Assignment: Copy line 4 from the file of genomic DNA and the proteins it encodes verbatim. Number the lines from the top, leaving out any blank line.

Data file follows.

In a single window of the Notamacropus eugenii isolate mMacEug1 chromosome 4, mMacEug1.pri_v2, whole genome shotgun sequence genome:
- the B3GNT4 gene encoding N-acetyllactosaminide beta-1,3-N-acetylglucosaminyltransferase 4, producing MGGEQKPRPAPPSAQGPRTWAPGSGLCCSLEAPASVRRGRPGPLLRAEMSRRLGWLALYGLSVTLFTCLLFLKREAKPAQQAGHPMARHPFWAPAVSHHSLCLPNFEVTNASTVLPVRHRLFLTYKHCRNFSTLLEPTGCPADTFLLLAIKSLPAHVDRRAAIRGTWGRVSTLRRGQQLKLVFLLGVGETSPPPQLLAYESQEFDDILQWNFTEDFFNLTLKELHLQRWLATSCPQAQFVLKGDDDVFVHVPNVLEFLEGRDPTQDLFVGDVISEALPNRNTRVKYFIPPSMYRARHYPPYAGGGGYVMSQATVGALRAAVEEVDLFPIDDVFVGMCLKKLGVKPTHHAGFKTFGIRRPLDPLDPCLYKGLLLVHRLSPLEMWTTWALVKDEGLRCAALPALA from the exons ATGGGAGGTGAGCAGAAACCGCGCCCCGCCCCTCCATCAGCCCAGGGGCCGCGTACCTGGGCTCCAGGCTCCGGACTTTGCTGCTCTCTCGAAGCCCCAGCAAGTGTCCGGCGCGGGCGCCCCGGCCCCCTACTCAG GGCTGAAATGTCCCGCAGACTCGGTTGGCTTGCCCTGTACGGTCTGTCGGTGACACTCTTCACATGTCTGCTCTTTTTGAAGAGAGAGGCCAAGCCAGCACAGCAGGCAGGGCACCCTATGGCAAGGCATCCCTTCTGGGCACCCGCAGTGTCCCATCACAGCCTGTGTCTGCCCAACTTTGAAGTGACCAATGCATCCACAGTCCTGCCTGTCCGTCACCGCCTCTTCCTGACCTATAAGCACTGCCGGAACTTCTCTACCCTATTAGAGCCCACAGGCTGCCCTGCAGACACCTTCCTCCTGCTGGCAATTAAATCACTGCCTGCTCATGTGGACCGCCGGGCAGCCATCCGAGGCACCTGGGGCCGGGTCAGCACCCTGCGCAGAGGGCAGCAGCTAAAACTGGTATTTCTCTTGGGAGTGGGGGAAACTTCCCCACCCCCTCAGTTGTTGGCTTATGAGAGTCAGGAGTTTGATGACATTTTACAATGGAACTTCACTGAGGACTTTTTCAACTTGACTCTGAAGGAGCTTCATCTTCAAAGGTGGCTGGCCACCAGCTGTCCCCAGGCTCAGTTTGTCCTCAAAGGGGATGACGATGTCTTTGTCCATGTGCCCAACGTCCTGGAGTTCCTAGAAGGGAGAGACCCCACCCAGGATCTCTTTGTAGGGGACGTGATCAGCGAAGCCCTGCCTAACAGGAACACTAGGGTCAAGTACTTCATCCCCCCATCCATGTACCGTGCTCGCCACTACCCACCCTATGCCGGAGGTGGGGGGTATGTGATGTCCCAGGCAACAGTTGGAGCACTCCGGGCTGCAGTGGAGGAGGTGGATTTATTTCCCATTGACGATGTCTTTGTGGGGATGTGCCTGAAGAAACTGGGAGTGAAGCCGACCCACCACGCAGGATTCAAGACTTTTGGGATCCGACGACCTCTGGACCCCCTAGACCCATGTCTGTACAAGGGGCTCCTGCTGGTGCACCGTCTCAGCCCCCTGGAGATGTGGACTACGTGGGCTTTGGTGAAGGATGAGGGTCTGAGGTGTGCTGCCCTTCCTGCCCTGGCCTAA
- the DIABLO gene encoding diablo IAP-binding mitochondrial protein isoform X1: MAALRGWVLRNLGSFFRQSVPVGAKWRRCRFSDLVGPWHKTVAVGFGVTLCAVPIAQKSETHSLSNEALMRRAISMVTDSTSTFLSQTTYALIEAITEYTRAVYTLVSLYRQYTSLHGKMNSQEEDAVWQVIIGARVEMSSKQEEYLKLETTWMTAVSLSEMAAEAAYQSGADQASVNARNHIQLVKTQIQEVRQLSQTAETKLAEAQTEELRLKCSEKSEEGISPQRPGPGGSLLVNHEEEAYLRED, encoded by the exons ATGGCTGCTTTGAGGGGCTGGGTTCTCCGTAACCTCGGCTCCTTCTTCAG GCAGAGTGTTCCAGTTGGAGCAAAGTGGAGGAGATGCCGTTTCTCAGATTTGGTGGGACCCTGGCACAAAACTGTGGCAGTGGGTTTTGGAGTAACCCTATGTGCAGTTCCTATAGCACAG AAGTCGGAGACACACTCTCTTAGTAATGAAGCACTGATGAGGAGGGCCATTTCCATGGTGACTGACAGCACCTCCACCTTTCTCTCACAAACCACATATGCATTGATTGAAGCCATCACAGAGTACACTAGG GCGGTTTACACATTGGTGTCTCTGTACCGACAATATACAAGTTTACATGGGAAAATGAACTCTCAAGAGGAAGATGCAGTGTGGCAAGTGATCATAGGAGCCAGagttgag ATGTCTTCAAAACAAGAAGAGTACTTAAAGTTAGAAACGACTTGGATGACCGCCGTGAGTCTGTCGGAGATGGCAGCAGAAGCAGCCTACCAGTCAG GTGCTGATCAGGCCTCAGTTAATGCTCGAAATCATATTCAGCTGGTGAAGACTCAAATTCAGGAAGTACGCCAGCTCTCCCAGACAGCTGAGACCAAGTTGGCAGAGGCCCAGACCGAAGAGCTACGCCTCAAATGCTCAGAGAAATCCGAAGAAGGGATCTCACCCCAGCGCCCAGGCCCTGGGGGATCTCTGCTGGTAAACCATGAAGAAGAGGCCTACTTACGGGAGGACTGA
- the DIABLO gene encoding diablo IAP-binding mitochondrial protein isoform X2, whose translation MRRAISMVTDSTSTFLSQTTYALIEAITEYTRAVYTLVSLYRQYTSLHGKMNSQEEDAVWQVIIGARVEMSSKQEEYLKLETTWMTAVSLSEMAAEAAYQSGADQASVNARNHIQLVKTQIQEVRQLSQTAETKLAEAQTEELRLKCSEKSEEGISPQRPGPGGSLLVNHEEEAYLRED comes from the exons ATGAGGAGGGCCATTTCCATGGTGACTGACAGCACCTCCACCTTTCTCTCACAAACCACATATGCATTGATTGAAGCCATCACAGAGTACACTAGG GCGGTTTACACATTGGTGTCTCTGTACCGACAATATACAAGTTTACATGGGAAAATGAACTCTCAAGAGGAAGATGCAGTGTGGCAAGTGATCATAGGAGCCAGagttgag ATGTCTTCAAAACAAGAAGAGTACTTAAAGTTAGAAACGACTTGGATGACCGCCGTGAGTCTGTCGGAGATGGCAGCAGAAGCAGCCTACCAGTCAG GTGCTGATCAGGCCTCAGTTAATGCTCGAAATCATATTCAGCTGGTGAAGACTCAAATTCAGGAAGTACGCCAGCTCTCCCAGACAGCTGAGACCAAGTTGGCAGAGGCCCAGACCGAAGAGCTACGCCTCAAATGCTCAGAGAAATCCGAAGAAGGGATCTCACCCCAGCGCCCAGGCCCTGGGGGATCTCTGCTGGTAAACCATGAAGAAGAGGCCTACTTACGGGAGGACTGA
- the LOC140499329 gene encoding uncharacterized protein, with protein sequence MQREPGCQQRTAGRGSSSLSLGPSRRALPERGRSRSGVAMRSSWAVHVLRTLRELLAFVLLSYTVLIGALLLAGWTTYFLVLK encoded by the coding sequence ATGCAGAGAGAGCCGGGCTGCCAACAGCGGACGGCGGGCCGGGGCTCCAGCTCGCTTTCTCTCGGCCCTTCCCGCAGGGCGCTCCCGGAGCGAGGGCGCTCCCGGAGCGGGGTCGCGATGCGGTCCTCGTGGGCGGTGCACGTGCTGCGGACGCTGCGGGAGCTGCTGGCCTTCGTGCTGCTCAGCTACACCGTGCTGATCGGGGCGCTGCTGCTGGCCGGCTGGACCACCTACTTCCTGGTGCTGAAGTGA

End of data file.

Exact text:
- the DIABLO gene encoding diablo IAP-binding mitochondrial protein isoform X2, whose translation MRRAISMVTDSTSTFLSQTTYALIEAITEYTRAVYTLVSLYRQYTSLHGKMNSQEEDAVWQVIIGARVEMSSKQEEYLKLETTWMTAVSLSEMAAEAAYQSGADQASVNARNHIQLVKTQIQEVRQLSQTAETKLAEAQTEELRLKCSEKSEEGISPQRPGPGGSLLVNHEEEAYLRED comes from the exons ATGAGGAGGGCCATTTCCATGGTGACTGACAGCACCTCCACCTTTCTCTCACAAACCACATATGCATTGATTGAAGCCATCACAGAGTACACTAGG GCGGTTTACACATTGGTGTCTCTGTACCGACAATATACAAGTTTACATGGGAAAATGAACTCTCAAGAGGAAGATGCAGTGTGGCAAGTGATCATAGGAGCCAGagttgag ATGTCTTCAAAACAAGAAGAGTACTTAAAGTTAGAAACGACTTGGATGACCGCCGTGAGTCTGTCGGAGATGGCAGCAGAAGCAGCCTACCAGTCAG GTGCTGATCAGGCCTCAGTTAATGCTCGAAATCATATTCAGCTGGTGAAGACTCAAATTCAGGAAGTACGCCAGCTCTCCCAGACAGCTGAGACCAAGTTGGCAGAGGCCCAGACCGAAGAGCTACGCCTCAAATGCTCAGAGAAATCCGAAGAAGGGATCTCACCCCAGCGCCCAGGCCCTGGGGGATCTCTGCTGGTAAACCATGAAGAAGAGGCCTACTTACGGGAGGACTGA